Winter Break Meals Offered For Students

POCOMOKE – Students in the south end of the county will have access to free meals at Pocomoke Middle School during winter break.

The school system will offer nutritious meals Dec. 23, 26, 27, 30 and Jan. 2 and 3 at Pocomoke Middle School. The meals, which will be available between 11 a.m. and 1 p.m., are available to any Pocomoke area students in need.

Superintendent Lou Taylor told the school board the service was critical in a county with 42% of its students coming from households of poverty.

“My staff and this board knows that every Christmas, I’m as excited as anybody to go home and take a break but I worry about it, they worry about it, because I know we’re going to be out 16 days and some of our kids will not get a nutritious meal,” he said.

The meal program is being funded by a contribution from Worcester County. The Worcester County Commissioners approved the funding earlier this month as they also agreed to provide funding for summer meals in 2020.

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“As we talk about ensuring our students’ wellbeing over the upcoming winter break I have to again express my gratitude to our county commissioners for $10,000 in funds for a pilot feeding program in Pocomoke during this winter break,” Taylor said.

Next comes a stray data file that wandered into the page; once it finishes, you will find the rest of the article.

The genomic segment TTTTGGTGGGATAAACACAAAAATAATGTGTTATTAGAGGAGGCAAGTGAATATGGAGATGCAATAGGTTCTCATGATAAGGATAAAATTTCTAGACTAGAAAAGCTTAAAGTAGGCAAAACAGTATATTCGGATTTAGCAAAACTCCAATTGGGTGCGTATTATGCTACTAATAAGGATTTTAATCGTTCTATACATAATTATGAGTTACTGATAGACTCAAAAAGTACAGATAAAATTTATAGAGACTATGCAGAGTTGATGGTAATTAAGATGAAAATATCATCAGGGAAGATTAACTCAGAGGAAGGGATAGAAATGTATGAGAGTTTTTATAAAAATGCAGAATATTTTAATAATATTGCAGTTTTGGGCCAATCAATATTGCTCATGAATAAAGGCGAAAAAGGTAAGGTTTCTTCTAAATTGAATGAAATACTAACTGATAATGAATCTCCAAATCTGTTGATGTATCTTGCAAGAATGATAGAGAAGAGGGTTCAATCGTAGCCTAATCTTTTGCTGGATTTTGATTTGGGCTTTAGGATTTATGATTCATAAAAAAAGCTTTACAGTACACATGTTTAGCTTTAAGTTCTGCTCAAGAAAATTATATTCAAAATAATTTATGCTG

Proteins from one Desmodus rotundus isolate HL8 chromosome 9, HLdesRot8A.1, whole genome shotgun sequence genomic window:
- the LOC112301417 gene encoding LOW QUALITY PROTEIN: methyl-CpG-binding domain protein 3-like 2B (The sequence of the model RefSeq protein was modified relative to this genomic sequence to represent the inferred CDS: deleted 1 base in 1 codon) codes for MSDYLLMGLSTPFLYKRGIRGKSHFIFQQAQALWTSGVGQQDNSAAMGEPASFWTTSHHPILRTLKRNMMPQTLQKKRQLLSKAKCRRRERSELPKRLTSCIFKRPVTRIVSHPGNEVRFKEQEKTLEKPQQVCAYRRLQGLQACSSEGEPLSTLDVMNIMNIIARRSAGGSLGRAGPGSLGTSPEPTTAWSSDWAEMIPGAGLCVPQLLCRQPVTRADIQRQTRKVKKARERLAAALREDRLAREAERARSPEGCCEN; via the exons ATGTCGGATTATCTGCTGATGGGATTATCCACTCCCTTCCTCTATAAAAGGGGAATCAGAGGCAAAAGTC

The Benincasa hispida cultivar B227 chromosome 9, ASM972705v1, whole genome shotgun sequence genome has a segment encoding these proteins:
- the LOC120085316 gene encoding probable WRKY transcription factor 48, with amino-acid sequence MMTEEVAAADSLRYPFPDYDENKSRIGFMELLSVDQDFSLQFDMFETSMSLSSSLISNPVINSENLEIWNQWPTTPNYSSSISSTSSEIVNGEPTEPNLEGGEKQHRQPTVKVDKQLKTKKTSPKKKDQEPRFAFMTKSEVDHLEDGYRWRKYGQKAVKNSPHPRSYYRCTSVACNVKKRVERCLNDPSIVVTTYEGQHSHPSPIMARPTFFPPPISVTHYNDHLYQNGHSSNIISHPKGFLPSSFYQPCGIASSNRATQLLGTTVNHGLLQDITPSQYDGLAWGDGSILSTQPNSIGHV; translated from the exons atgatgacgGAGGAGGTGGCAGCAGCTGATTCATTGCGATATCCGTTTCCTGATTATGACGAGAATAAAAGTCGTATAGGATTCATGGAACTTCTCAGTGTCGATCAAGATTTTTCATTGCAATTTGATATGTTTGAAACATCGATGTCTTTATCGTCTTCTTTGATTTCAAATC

At the meals on Dec. 23, 27 and 30, students will also be able to request a backpack of food to take home with them thanks to the school system’s partnership with the Maryland Food Bank.

“That’s going to be huge,” said Matthew Record, principal of Pocomoke Middle School. “We’ve got six days where we can guarantee kids get a hot meal. With these bags we can extend that food option beyond the hours we’re open.”

He said Pocomoke area schools had the highest percentage of students that lived in poverty and that the number of students enrolled in the free and reduced meals program had increased each of the last four years.

“That creates a really strong need,” he said. “Combine that with the fact that we’ve got a very long break the way the calendar falls.”

He said that while the meals were being served at Pocomoke Middle, they were available to Pocomoke students of any age. He said the program wouldn’t have been possible without the collaborative efforts of Pocomoke Middle, Pocomoke Elementary and Pocomoke High School.

Record said he was grateful that the commissioners had acted quickly to address concerns that children would be left hungry while schools were closed.

“Determining the need and taking immediate action is just good government,” he said. “We’re fortunate the commissioners allocated the funding.”

About The Author: Charlene Sharpe

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Charlene Sharpe has been with The Dispatch since 2014. A graduate of Stephen Decatur High School and the University of Richmond, she spent seven years with the Delmarva Media Group before joining the team at The Dispatch.